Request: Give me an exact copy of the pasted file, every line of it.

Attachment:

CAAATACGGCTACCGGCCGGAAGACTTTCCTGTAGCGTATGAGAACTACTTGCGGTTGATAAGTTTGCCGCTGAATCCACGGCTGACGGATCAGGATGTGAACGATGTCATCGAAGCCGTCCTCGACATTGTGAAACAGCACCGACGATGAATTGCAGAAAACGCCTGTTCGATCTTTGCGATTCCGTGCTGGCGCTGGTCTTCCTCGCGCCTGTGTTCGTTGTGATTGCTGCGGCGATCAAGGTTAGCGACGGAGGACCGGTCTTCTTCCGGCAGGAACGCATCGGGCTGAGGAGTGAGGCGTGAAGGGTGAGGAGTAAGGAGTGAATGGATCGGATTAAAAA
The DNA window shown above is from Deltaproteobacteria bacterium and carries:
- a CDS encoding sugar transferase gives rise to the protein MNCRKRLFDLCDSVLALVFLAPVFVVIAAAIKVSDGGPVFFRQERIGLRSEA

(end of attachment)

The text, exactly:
CAAATACGGCTACCGGCCGGAAGACTTTCCTGTAGCGTATGAGAACTACTTGCGGTTGATAAGTTTGCCGCTGAATCCACGGCTGACGGATCAGGATGTGAACGATGTCATCGAAGCCGTCCTCGACATTGTGAAACAGCACCGACGATGAATTGCAGAAAACGCCTGTTCGATCTTTGCGATTCCGTGCTGGCGCTGGTCTTCCTCGCGCCTGTGTTCGTTGTGATTGCTGCGGCGATCAAGGTTAGCGACGGAGGACCGGTCTTCTTCCGGCAGGAACGCATCGGGCTGAGGAGTGAGGCGTGAAGGGTGAGGAGTAAGGAGTGAATGGATCGGATTAAAAA
The DNA window shown above is from Deltaproteobacteria bacterium and carries:
- a CDS encoding sugar transferase gives rise to the protein MNCRKRLFDLCDSVLALVFLAPVFVVIAAAIKVSDGGPVFFRQERIGLRSEA